The incident raises questions about the Stonecrest City Council’s ability to get a handle on its finances after the city’s spending of $6.2 million in federal pandemic relief funds has come under fire as a potential kickback scheme. Several city employees have been fired and replaced.
A Housing Authority spokesman and the city manager said they were unaware Lary had written any checks on the account until a clerk called it to their attention the next day.
“We’re still looking into it to sort of figure out what’s going on,” Acting City Manager Janice Allen Jackson said Tuesday. “At this point, we’re still gathering facts.”
Lary didn’t responded to requests to comment for this article. His attorney, Dwight Thomas, told the AJC in an email, “The mayor did not do anything improper but took executive steps to protect the integrity of the funds at issue.” The attorney would not answer any further questions.
Jackson, who was recently hired as Stonecrest’s acting city manager, said the city’s charter gives the mayor authority to write checks from any city account. However, the City Council unanimously approved a resolution Monday that requires two signatures on checks worth $5,000 or more.
“I’ve never had this happen before in my professional career, and I’ve been doing this for 30 years,” said Jackson, who has worked in Albany and Augusta among other local governments. “I’ve never been in a situation where an elected official actually has signing authority on any city account.”
No member of the Stonecrest City Council responded to the AJC’s requests for comment.
Lary has repeatedly denied any wrongdoing and refused to resign. His attorney added, “Mayor Lary has at all times conducted himself appropriately and has not violated any penal laws.”
$100,000 for marketing
The Stonecrest Housing Authority was established in late 2018. The board typically works with developers to finance affordable housing projects through bond deals.
The authority held its most recent meeting on May 12, a day before Lary transferred the funds from its account. Lary, the only elected official on the Housing Authority’s board, did not attend the meeting.
Bill Bruckner, the authority’s chairman, said he alerted the rest of the board when he found out about the transactions. No member of the Housing Authority knew in advance about the mayor’s transactions or their intended purpose, he said.
“I certainly don’t want to speculate as to the mayor’s motives,” he said in a text.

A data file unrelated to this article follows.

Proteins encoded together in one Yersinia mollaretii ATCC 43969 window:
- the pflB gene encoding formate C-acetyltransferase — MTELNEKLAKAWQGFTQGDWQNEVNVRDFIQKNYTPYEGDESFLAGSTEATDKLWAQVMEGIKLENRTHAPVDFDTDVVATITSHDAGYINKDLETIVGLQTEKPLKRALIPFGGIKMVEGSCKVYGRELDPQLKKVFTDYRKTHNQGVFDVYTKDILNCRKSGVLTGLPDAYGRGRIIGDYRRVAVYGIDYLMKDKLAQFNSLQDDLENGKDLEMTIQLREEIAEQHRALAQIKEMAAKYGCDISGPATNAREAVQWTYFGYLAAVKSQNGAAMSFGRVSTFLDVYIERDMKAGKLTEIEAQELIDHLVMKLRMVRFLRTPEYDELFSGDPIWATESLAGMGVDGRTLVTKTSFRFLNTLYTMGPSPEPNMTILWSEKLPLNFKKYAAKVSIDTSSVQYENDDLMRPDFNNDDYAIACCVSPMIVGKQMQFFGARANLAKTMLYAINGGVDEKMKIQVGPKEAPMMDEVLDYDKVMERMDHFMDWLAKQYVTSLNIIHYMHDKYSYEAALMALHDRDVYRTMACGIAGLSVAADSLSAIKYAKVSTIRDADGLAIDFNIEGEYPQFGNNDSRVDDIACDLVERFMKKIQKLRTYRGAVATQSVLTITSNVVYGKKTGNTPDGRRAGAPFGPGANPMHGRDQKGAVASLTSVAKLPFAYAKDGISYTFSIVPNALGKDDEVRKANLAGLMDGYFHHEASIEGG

Jackson and Mayor Pro Tem George Turner are the only other people who have access to that bank account, Jackson said.
Copies of the four checks Lary signed were provided to the AJC and confirmed by multiple city officials.
The largest of the four checks Lary signed, worth $131,200, was written to the Stonecrest Housing Authority for the purpose of a “transfer,” but it’s unclear what account it was going to before it was returned.
Another check, for $100,000, was made out to MRPC Inc., a Las Vegas-based company founded two months ago. The check’s description said it was for a “2021 Marketing program.”
It’s unclear what MRPC Inc. does as an organization or whether it has any connection to Municipal Resource Partners Corporation, a Georgia nonprofit founded in May 2020 that oversaw Stonecrest’s troubled CARES Act program. Aside from sharing the same initials, Nevada and Georgia business records do not show a direct connection.
A third check, worth $3,500 was made out to TWS Holdings for an unknown “June rent” payment. The fourth check, for $200, was to an individual for lawn care.
Jackson said she “cannot speak” to why the money was suddenly returned, adding that Lary “may be the only person who can explain that.”
Because the mayor is a signee on the bank account, Jackson said he was able to get the large checks approved.
“The bank process is designed to protect your accounts from outsiders. It’s not designed to protect your accounts from insiders,” she said.
The Housing Authority’s account is with Citizens Trust Bank, which did not respond to multiple requests for comment.